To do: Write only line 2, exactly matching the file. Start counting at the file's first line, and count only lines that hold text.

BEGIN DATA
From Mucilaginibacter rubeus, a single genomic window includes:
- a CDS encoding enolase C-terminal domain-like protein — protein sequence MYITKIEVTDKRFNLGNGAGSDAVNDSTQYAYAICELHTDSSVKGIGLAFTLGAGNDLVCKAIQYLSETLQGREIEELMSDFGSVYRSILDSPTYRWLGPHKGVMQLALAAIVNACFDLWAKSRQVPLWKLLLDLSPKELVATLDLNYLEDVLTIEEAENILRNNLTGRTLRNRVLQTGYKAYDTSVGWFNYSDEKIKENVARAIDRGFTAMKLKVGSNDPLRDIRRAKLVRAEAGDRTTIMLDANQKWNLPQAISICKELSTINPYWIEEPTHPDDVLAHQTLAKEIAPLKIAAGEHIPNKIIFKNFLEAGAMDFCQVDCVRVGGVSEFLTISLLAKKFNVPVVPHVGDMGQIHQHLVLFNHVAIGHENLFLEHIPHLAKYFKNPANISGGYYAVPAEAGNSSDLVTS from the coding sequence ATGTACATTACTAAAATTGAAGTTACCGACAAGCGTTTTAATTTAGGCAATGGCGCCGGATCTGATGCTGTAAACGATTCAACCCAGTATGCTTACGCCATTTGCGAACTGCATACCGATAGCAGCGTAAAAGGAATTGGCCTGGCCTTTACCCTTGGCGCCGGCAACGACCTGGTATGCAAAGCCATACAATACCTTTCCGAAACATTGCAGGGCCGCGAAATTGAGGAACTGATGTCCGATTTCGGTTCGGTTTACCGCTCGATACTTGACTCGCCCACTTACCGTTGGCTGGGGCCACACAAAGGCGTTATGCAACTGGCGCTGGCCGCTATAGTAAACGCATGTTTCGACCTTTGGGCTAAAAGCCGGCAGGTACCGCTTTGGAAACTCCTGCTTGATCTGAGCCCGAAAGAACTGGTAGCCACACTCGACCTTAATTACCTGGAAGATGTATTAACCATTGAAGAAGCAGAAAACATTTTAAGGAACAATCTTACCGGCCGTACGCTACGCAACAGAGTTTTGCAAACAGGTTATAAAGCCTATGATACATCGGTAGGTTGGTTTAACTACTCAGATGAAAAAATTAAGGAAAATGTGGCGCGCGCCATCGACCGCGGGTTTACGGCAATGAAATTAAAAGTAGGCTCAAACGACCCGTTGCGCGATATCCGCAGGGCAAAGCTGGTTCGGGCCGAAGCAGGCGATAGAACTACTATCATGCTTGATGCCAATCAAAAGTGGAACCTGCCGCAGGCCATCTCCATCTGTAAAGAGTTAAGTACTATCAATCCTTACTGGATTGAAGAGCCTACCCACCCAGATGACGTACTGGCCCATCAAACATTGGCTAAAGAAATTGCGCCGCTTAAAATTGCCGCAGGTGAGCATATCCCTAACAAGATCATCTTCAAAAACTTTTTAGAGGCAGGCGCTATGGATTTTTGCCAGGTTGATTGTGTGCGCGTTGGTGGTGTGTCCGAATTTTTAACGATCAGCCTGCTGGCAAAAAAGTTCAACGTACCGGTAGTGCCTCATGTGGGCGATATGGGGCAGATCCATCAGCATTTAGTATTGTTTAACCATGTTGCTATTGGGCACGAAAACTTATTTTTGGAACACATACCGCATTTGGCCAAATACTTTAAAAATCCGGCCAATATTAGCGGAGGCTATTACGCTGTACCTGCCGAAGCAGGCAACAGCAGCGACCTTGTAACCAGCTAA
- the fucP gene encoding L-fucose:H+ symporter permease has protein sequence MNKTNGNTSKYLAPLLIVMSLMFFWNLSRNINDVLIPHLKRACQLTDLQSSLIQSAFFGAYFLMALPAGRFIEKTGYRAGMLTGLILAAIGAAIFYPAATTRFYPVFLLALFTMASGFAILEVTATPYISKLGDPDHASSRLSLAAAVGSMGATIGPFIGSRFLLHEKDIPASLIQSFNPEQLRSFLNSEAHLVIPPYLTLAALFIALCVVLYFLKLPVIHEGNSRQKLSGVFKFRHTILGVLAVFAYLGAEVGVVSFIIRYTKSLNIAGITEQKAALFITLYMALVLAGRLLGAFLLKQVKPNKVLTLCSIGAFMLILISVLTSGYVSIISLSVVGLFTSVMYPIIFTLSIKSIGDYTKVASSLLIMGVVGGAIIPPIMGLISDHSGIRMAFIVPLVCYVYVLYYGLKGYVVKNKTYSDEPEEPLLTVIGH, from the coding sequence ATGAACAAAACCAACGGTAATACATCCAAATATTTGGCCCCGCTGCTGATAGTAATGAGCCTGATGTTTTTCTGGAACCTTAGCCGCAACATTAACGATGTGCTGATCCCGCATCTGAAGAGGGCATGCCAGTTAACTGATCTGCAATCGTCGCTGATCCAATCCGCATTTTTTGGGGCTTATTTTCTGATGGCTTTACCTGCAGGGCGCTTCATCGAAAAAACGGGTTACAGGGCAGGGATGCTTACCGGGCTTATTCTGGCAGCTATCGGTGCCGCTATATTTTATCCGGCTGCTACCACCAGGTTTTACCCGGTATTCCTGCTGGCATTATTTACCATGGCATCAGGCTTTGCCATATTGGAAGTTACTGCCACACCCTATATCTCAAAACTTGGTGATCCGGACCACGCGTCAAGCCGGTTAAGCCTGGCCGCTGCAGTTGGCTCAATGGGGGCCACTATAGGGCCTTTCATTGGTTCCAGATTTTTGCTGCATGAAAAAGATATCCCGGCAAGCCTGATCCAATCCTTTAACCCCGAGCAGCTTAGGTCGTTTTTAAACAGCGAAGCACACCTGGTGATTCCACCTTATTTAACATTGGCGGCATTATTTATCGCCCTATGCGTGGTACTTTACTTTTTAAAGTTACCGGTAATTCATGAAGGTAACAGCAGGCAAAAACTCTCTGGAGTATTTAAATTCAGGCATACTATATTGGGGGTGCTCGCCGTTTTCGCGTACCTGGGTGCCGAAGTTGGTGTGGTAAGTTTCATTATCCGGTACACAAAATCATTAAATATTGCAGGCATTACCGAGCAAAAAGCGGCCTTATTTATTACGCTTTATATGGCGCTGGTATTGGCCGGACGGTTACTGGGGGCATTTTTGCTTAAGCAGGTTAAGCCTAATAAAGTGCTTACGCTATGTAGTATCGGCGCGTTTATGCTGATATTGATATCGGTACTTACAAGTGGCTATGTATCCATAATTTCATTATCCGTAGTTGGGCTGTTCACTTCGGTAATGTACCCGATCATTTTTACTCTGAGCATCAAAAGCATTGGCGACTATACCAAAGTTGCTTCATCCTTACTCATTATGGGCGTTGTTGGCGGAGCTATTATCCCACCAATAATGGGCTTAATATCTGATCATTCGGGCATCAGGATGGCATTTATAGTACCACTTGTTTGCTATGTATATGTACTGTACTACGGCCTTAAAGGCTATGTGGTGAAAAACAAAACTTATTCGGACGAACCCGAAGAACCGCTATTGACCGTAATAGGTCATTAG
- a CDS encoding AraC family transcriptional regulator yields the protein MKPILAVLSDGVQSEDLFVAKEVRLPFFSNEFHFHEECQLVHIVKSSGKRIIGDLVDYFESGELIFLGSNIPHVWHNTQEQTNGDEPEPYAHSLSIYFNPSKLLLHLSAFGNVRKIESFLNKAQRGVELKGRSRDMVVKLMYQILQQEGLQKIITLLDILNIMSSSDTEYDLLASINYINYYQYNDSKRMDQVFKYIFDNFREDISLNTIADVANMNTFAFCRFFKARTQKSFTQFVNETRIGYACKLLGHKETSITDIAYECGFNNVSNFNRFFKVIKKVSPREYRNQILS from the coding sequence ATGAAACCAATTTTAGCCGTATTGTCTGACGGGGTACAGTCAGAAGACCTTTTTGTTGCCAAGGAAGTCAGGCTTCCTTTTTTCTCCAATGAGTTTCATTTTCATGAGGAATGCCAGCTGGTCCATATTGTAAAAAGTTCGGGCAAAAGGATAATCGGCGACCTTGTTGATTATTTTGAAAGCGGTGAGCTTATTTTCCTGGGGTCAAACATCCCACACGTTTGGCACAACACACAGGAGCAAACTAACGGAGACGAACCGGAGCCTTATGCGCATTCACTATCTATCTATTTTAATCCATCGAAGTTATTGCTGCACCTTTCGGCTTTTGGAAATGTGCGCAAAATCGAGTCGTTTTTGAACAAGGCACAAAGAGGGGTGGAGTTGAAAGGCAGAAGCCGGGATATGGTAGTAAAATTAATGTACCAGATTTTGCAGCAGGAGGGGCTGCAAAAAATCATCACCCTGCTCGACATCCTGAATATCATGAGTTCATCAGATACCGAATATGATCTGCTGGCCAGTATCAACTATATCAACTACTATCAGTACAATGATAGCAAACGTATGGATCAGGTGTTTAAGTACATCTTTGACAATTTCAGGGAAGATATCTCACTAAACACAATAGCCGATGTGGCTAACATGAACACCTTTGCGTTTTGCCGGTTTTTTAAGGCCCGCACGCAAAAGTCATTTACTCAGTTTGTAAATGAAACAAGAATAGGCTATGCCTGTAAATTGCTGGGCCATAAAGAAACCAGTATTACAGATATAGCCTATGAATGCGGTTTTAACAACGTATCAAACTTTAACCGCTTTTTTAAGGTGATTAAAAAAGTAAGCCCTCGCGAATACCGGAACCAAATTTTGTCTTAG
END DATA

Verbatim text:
- a CDS encoding enolase C-terminal domain-like protein — protein sequence MYITKIEVTDKRFNLGNGAGSDAVNDSTQYAYAICELHTDSSVKGIGLAFTLGAGNDLVCKAIQYLSETLQGREIEELMSDFGSVYRSILDSPTYRWLGPHKGVMQLALAAIVNACFDLWAKSRQVPLWKLLLDLSPKELVATLDLNYLEDVLTIEEAENILRNNLTGRTLRNRVLQTGYKAYDTSVGWFNYSDEKIKENVARAIDRGFTAMKLKVGSNDPLRDIRRAKLVRAEAGDRTTIMLDANQKWNLPQAISICKELSTINPYWIEEPTHPDDVLAHQTLAKEIAPLKIAAGEHIPNKIIFKNFLEAGAMDFCQVDCVRVGGVSEFLTISLLAKKFNVPVVPHVGDMGQIHQHLVLFNHVAIGHENLFLEHIPHLAKYFKNPANISGGYYAVPAEAGNSSDLVTS from the coding sequence ATGTACATTACTAAAATTGAAGTTACCGACAAGCGTTTTAATTTAGGCAATGGCGCCGGATCTGATGCTGTAAACGATTCAACCCAGTATGCTTACGCCATTTGCGAACTGCATACCGATAGCAGCGTAAAAGGAATTGGCCTGGCCTTTACCCTTGGCGCCGGCAACGACCTGGTATGCAAAGCCATACAATACCTTTCCGAAACATTGCAGGGCCGCGAAATTGAGGAACTGATGTCCGATTTCGGTTCGGTTTACCGCTCGATACTTGACTCGCCCACTTACCGTTGGCTGGGGCCACACAAAGGCGTTATGCAACTGGCGCTGGCCGCTATAGTAAACGCATGTTTCGACCTTTGGGCTAAAAGCCGGCAGGTACCGCTTTGGAAACTCCTGCTTGATCTGAGCCCGAAAGAACTGGTAGCCACACTCGACCTTAATTACCTGGAAGATGTATTAACCATTGAAGAAGCAGAAAACATTTTAAGGAACAATCTTACCGGCCGTACGCTACGCAACAGAGTTTTGCAAACAGGTTATAAAGCCTATGATACATCGGTAGGTTGGTTTAACTACTCAGATGAAAAAATTAAGGAAAATGTGGCGCGCGCCATCGACCGCGGGTTTACGGCAATGAAATTAAAAGTAGGCTCAAACGACCCGTTGCGCGATATCCGCAGGGCAAAGCTGGTTCGGGCCGAAGCAGGCGATAGAACTACTATCATGCTTGATGCCAATCAAAAGTGGAACCTGCCGCAGGCCATCTCCATCTGTAAAGAGTTAAGTACTATCAATCCTTACTGGATTGAAGAGCCTACCCACCCAGATGACGTACTGGCCCATCAAACATTGGCTAAAGAAATTGCGCCGCTTAAAATTGCCGCAGGTGAGCATATCCCTAACAAGATCATCTTCAAAAACTTTTTAGAGGCAGGCGCTATGGATTTTTGCCAGGTTGATTGTGTGCGCGTTGGTGGTGTGTCCGAATTTTTAACGATCAGCCTGCTGGCAAAAAAGTTCAACGTACCGGTAGTGCCTCATGTGGGCGATATGGGGCAGATCCATCAGCATTTAGTATTGTTTAACCATGTTGCTATTGGGCACGAAAACTTATTTTTGGAACACATACCGCATTTGGCCAAATACTTTAAAAATCCGGCCAATATTAGCGGAGGCTATTACGCTGTACCTGCCGAAGCAGGCAACAGCAGCGACCTTGTAACCAGCTAA